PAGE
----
The central part of my GSoC project is about implementing the Jacobi-Davidson method natively in Julia, available in JacobiDavidson.jl. This method computes a few approximate solutions of the eigenvalue problem \(Ax = \lambda Bx\) for large and sparse matrices \(A\) and \(B\). As it uses iterative solvers internally, much time has gone into improving IterativeSolvers.jl in general. Lastly, as iterative solvers are typically used with preconditioners, I have implemented the incomplete LU factorization for sparse matrices as well in ILU.jl.

`eigs`

method already available in Julia: it gives you a couple eigenvalues near a specified target in the complex plane.
At this point no official release has been tagged yet, as there is still some work to be done: hopefully the functions for the generalized and ordinary eigenvalue problem can largely be merged as they are very similar. Also, some optimizations for Hermitian problems should yet be implemented; lastly the methods do not yet support generic vectors and numbers.

`SparseMatrixCSC`

matrix type.
Additionally the package has been upgraded to Julia 0.6 and the documentation has been restructured and improved.

A perfect preconditioner would compute the full LU decomposition of \(A\), but that's too much computational work and would require way to much of memory. A well-known trick is to compute the LU factorization only approximately, by dropping small terms during the process. This is called incomplete LU or ILU.

As ILU for the `SparseMatrixCSC`

type was not yet available in Julia, I've implemented it based on the article "Crout versions of ILU for general sparse matrices" by Na Li, Yousef Saad and Edmond Chow.

The package ILU.jl is completely ready for use and is well tested.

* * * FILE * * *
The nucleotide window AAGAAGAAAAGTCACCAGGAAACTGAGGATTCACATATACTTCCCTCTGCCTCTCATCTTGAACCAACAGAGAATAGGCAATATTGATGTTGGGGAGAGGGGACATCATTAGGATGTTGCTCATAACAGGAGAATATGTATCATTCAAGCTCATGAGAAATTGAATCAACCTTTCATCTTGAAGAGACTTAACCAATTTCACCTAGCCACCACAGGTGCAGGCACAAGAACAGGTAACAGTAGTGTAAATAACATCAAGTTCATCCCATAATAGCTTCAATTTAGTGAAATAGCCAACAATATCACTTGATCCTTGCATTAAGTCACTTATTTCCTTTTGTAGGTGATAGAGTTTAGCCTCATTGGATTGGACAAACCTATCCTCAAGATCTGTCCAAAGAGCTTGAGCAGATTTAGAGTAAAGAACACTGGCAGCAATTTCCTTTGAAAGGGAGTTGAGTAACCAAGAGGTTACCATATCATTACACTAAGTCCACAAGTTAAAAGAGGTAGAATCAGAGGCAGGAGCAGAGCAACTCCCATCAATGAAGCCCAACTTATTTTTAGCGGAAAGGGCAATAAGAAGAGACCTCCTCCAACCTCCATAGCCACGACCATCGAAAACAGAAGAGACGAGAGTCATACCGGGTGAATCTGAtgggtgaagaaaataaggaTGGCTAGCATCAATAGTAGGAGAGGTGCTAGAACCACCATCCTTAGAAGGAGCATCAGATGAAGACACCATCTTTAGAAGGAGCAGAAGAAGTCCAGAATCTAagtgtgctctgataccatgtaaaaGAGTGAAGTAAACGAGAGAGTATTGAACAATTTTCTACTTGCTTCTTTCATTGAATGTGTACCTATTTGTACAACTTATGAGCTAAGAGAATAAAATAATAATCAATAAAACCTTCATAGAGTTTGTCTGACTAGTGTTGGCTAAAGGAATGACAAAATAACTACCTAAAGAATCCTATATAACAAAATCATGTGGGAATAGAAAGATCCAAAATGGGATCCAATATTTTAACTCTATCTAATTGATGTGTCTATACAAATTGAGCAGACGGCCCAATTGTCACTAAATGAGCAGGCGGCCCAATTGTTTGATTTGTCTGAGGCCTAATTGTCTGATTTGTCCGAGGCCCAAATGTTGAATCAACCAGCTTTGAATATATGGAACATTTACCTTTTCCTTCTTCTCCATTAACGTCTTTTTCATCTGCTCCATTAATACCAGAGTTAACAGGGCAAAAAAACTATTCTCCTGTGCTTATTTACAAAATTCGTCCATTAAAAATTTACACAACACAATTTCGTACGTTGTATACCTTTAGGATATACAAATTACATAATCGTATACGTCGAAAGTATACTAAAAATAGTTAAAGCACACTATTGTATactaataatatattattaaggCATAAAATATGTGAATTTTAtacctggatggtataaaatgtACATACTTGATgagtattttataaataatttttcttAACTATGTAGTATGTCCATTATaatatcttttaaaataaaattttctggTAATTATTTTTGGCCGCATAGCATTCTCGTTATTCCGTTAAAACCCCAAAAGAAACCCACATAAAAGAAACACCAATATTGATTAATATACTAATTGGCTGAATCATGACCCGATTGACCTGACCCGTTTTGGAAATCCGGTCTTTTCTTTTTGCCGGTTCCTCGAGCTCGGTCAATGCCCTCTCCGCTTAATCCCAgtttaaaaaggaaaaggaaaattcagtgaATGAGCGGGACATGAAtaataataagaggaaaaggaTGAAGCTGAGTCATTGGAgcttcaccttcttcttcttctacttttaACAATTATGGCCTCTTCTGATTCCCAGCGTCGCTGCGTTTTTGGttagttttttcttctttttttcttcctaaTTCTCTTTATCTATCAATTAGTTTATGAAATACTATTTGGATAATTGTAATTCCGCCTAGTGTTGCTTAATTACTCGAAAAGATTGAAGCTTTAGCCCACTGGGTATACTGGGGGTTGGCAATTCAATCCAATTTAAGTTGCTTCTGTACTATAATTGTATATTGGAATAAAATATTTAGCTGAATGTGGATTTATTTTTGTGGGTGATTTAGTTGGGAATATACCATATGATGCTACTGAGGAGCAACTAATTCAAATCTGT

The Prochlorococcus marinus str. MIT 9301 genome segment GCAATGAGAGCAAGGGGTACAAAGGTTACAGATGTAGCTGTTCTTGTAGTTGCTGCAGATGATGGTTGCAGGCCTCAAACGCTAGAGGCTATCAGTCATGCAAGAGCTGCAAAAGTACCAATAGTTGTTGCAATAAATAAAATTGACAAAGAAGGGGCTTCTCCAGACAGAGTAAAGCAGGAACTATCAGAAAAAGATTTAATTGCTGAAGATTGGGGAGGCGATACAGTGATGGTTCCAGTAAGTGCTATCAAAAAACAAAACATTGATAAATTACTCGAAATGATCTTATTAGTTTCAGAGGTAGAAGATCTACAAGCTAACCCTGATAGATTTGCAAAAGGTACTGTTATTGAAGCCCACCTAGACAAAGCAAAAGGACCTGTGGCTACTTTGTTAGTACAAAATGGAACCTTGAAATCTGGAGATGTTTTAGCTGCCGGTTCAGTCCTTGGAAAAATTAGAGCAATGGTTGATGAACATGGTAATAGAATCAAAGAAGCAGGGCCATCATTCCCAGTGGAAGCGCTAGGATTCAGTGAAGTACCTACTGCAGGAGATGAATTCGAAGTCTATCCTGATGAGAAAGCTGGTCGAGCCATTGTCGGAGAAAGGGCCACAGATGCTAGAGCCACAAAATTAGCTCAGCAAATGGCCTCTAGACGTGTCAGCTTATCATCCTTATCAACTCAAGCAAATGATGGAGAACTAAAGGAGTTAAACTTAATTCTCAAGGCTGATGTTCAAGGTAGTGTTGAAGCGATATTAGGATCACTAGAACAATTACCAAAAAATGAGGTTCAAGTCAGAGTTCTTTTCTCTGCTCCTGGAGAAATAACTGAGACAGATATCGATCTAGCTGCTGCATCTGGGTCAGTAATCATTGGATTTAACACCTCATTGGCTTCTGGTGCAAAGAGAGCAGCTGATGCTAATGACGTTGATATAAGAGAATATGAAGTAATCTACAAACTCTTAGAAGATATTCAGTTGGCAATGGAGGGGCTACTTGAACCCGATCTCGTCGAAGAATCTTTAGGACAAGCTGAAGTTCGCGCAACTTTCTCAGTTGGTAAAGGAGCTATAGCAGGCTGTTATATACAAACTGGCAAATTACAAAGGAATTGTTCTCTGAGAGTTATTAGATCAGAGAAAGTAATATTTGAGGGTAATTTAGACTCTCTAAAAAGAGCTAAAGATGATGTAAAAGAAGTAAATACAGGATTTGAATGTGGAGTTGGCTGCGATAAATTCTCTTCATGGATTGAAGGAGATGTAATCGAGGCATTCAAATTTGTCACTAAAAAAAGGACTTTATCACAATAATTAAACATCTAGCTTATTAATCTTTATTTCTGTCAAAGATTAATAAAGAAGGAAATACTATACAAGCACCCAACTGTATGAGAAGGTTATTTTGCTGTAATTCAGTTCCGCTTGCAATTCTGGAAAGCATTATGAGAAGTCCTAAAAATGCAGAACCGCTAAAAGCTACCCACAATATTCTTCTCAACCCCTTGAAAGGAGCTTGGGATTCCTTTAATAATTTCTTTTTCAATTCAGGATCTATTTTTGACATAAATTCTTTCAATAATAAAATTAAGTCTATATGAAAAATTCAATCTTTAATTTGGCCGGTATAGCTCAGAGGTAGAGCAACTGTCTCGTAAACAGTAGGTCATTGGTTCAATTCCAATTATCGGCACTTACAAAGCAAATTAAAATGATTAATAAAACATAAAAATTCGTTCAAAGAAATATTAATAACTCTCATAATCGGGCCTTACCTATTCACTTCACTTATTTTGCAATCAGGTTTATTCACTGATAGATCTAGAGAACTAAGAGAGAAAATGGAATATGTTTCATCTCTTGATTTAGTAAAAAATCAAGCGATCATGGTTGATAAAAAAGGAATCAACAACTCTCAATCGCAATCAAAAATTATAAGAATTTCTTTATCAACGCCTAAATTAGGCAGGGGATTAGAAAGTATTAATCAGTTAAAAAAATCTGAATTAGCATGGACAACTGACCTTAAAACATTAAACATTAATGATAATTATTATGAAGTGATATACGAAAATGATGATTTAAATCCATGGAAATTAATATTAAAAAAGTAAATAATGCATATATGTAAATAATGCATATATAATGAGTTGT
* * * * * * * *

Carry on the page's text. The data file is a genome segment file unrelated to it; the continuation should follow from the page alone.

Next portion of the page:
We implement the action of the matrices \(A\) and \(B\) matrix-free, using LinearMaps.jl:

```
using LinearMaps
function myA!(y, x)
for i = 1 : length(x)
@inbounds y[i] = sqrt(i) * x[i]
end
end
function myB!(y, x)
for i = 1 : length(x)
@inbounds y[i] = x[i] / sqrt(i)
end
end
n = 100_000
A = LinearMap{Complex128}(myA!, n; ismutating = true)
B = LinearMap{Complex128}(myB!, n; ismutating = true)
```

The order of the matrices is `100_000`

. It turns out that if we target eigenvalues in the interior of the spectrum, iterative solvers used internally in Jacobi-Davidson might have trouble solving very indefinite systems.

In that case we should use a preconditioner for \((A - \tau B)\), where \(\tau\) is the target. We will just use the exact inverse, which is a diagonal matrix \(P\) with entries \(P_{kk} = \sqrt{k} / (k - \tau)\). It can be implemented matrix-free and in-place:

```
import Base.LinAlg.A_ldiv_B!
struct SuperPreconditioner{numT <: Number}
target::numT
end
function A_ldiv_B!(p::SuperPreconditioner, x)
for i = 1 : length(x)
@inbounds x[i] *= sqrt(i) / (i - p.target)
end
end
```

Now we call Jacobi-Davidson with the `Near`

target and pass the preconditioner. We use GMRES as the iterative solver, but we could have used BiCGStabl(l) as well.